He that is joined unto the Lord is one spirit (1 Cor. 6:17).

How close does Jesus Christ come to the lives of those who have trusted in him? Is he spectator solely, or is he an active participant in the lives which believers live? If a participant, does he help only at points and at moments, with intervals and absences between, or is his influence continuous? And if continuous, how close does he come? Is there some inner life connection? Are our lives somehow so related to his that, could we scan the inner foundations where the two join, we should find ourselves in some manner actual sharers of what he is?

Men may hesitate before such questions, but there is no hesitation in the New Testament Scriptures. Whatever the mystery involved, there is no fact which the New Testament sets before us more variously or plainly than our vital union with Christ. The Spirit of the Lord is represented as so interpenetrating and energizing the spirit of the believer that the two are—oh, the marvel of it!—“one spirit” (1 Cor. 6:17). This is not metaphor, but fact. Not a figurative “oneness,” a harmony of spirit, an identity of aim, but a literal oneness of life. Union with Christ is represented not as loving Christ, following his precepts, sympathizing with his aims. In this sense I might be one with Martin Luther or George Washington. The believer is one with Christ in a sense far deeper than that in which he is one with patriots, fellow Christians, or friends. He has become a participant in Christ’s life. The believer lives in Christ as truly as he lives in the atmosphere about him. Christ lives in the believer as truly as the air fills his lungs with the breath of life. For the believer has become “one spirit” with his Lord.

The Reality Of Oneness

How much we lose by taking substance to be shadow, by allegorizing the great truths of the Bible, by treating as mere orientalisms statements that otherwise

would startle us with their grandeur and open miraculous vistas of Christian living to the hopeless and despondent. The traveler in the desert sometimes sees upon the horizon waving palms and sparkling pools of water that lure him on and on, only to fade into thin air. But how much more tragic if he mistakes reality for mirage, and when he might press forward and be saved, sinks fainthearted upon the sand!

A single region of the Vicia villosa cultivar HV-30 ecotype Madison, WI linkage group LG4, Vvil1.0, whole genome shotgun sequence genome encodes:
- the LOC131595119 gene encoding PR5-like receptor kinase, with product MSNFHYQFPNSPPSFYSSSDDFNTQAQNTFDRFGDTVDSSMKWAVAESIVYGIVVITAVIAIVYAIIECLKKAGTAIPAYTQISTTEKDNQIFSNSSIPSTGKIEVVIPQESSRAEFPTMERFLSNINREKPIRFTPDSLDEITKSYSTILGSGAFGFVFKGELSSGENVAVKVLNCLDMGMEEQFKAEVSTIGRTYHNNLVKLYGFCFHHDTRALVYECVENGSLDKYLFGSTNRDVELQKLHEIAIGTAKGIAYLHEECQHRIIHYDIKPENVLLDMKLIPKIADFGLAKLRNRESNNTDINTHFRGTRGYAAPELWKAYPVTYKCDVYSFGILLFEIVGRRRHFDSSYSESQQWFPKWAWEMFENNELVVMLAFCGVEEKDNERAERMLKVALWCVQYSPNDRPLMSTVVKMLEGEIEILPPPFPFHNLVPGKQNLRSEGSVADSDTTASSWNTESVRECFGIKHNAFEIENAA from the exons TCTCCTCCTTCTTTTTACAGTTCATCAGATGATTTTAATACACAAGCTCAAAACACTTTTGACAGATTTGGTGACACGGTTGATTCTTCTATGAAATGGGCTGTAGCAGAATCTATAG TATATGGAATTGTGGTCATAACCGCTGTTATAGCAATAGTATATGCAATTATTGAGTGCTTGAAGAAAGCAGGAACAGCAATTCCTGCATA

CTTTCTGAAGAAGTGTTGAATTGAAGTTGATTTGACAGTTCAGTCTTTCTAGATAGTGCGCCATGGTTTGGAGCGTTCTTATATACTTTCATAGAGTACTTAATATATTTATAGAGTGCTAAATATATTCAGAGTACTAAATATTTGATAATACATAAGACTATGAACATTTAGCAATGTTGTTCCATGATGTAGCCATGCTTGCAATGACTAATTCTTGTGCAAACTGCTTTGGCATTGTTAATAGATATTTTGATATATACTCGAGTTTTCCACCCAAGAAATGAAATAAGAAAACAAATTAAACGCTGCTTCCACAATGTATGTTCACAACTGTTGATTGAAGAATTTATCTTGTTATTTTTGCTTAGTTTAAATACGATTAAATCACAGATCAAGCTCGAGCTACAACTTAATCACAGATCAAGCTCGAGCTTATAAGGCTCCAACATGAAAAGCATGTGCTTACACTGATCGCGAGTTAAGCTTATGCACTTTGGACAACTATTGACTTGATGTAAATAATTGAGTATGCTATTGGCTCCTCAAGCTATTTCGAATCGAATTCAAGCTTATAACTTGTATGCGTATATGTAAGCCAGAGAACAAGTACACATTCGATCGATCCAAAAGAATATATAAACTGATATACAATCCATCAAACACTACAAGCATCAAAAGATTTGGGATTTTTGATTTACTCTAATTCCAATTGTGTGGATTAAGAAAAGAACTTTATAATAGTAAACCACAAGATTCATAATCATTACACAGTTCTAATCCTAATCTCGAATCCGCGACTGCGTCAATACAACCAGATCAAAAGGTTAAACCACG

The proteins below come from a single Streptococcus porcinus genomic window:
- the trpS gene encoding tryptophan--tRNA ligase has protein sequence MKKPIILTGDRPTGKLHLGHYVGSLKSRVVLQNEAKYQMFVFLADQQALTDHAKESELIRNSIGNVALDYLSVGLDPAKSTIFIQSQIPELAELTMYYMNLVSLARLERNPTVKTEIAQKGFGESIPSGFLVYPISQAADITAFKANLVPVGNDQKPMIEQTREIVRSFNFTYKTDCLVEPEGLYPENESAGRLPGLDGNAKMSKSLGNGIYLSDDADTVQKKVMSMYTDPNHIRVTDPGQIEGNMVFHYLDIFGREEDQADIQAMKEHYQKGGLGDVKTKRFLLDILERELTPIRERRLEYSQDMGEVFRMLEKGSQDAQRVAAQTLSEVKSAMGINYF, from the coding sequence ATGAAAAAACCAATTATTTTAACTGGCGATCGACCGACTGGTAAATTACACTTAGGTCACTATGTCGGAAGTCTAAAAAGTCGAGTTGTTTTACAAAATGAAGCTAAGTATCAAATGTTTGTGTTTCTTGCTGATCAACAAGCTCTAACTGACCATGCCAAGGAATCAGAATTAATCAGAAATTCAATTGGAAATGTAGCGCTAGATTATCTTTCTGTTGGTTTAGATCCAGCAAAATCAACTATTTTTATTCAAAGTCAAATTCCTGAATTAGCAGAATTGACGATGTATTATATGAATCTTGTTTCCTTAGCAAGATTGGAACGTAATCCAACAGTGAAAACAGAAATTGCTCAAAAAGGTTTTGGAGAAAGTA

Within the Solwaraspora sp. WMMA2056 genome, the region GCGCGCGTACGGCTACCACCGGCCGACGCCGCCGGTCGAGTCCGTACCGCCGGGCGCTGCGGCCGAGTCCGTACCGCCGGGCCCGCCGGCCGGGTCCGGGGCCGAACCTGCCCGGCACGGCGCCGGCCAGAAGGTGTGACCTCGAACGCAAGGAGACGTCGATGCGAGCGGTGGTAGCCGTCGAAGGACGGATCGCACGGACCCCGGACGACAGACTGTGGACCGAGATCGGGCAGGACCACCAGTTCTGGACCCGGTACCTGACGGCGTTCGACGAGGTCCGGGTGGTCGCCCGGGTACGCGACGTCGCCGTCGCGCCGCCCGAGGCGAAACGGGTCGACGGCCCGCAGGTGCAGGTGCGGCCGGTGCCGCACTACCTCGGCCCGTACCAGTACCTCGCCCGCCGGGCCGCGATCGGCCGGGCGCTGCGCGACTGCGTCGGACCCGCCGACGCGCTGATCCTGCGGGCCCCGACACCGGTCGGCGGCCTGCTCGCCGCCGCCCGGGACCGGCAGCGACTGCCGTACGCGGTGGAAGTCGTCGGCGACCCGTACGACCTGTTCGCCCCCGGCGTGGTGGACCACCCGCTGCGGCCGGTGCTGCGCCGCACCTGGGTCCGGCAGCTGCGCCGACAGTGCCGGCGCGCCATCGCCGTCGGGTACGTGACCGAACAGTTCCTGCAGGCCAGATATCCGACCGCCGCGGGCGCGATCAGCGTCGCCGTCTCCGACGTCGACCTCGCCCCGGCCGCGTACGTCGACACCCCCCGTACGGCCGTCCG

Oneness with Christ is a truth that baffles all description and confounds all philosophy. Intimations, foreshadowings of it there are, to be sure, in the world around us. The tree standing in front of my house depends on God. His power lives in it, sustains it, and he clothes it in a leafy robe. Yet God is not the tree. In cutting it down I should do no violence to God. And God lives in man’s natural life. He gives me strength to think, to strive, to lead my daily life, while all the time not destroying my independence. My sins are mine, not God’s. Yet how poor are all analogies beside the unique relationship which comes to pass when Christ enters into the human soul and makes it, not a Leyden jar, a mere receptacle for his energy, but a temple resplendent with his presence, a tabernacle for his personal indwelling!

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This is the astonishing truth that our Lord set forth under the figure of the vine and the branches. A vine with leaves and branches, with arms stretched forth laden with fruit, may seem a thing far removed from the life and relationships of responsible and free men and women; yet our Lord never would have employed the figure had it not imaged forth the half-concealed reality behind it. A vine is a unity. Its branches are only individualized stock. Stock and offshoots together form one organism. One life pervades the whole; and the supreme “concern” of the branch is, as it were, to live in the uninterrupted power of the union on which fruitfulness depends. “Abide in me,” Jesus told his disciples, “and I in you.”